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Mr. Field: To ask the Chancellor of the Exchequer if he will assess the accuracy of the recording of the official data on Jobcentre vacancies following the Low Pay Unit's report. 
Miss Melanie Johnson: This information requested falls within the responsibility of the National Statistician. I have asked him to reply.
Letter from Karen Dunnell to Mr. Frank Field, dated 28 February 2001:
Jackie Ballard: To ask the Chancellor of the Exchequer (1) what powers he has to withhold issue of payment warrants for interest due upon gilt-edged securities to the name of a security holder known to have died; 
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Miss Melanie Johnson: The information sought will take some time to assemble and I will write to the hon. Member separately.
Mr. Steinberg: To ask the Chancellor of the Exchequer how many repossessions by building societies and other providers of mortgages there were in each of the last 10 years. 
Miss Melanie Johnson: The information, as set out in a Council of Mortgage Lenders press release of 31 January 2001, is as follows:
|Period||Number of properties taken into possession|
Council of Mortgage Lenders
Ms Perham: To ask the Chancellor of the Exchequer what initiatives embarked upon since May 1997 have benefited Ilford, North; and if he will make a statement.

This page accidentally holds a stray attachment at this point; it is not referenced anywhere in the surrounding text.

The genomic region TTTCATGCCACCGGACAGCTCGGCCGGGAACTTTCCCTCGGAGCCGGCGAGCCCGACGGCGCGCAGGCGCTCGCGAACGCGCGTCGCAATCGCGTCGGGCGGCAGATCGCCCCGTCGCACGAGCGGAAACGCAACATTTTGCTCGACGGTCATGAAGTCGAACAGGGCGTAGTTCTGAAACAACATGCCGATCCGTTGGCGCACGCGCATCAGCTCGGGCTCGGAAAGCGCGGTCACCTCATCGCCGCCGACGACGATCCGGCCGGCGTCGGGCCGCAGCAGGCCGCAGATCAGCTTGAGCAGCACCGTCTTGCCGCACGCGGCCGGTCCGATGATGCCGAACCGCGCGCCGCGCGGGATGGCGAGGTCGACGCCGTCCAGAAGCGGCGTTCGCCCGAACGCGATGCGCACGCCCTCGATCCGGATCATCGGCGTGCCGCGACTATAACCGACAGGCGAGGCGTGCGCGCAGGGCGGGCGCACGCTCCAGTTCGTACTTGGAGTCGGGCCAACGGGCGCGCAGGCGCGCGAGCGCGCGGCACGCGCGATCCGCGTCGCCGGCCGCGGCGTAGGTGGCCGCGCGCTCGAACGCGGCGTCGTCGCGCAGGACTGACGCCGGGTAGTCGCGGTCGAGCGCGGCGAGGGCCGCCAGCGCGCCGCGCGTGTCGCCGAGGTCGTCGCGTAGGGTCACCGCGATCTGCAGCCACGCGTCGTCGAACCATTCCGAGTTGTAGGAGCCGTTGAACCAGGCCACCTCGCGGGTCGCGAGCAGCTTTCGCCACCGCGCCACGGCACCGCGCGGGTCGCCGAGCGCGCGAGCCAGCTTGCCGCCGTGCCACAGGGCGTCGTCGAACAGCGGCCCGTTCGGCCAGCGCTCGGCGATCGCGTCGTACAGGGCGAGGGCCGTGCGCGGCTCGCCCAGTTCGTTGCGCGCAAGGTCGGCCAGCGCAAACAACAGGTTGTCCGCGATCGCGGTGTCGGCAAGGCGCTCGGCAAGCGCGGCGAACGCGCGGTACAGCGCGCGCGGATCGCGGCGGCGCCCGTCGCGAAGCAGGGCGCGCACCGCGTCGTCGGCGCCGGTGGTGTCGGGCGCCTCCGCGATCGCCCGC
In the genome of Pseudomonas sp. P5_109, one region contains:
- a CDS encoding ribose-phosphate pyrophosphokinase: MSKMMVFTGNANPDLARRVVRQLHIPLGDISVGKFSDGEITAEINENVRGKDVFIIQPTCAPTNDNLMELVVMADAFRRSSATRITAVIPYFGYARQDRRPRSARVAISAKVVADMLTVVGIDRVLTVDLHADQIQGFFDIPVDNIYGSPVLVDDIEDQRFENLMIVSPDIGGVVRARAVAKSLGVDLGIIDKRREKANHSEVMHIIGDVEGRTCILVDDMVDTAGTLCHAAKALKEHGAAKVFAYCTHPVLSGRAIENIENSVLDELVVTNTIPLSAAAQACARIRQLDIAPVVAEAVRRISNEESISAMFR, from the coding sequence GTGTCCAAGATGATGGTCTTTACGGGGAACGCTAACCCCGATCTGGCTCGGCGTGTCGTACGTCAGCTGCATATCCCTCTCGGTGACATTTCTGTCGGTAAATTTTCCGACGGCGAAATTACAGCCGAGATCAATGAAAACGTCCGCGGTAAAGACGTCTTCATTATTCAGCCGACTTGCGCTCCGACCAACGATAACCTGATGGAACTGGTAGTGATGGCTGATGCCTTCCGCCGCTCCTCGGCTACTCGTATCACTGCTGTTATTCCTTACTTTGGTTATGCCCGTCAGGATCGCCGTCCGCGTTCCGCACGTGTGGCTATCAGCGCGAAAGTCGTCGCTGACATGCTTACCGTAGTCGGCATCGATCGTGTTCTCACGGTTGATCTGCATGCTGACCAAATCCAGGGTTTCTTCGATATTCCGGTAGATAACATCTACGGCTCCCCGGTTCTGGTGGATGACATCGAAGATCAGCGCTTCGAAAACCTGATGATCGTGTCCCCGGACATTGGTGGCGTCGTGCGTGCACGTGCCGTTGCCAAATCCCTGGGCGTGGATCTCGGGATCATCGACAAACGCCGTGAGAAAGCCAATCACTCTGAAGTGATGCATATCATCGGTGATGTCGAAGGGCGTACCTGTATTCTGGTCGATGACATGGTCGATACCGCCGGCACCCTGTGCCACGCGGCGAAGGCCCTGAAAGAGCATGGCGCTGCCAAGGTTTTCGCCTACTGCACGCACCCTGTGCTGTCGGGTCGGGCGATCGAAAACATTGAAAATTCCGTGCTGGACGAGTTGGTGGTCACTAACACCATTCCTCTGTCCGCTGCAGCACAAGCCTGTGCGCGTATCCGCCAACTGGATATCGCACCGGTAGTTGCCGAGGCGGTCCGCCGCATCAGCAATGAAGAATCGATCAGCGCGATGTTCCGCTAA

Miss Melanie Johnson: Ilford, North, along with the rest of the United Kingdom, is benefiting from the long-term action we have taken to build economic stability and secure high and stable levels of growth and employment. Since the general election, claimant unemployment in the constituency has fallen by 1,071, or 48 per cent., youth unemployment is down by 85 per cent., and long-term unemployment has fallen by 75 per cent.
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Macro-economic stability is being complemented at the micro-economic level by the Government's policies to ease the transition from welfare into work and to make work pay. To the end of December 2000, the New Deal for 18 to 24-year-olds had helped 552 young people in Ilford, North constituency gain valuable skills and experience--241 (44 per cent.) of whom had moved into employment. The Working Families Tax Credit (WFTC), introduced in October 1999, is helping to make work pay for low and middle income families. In August 2000, 600 families in the constituency were benefiting from WFTC.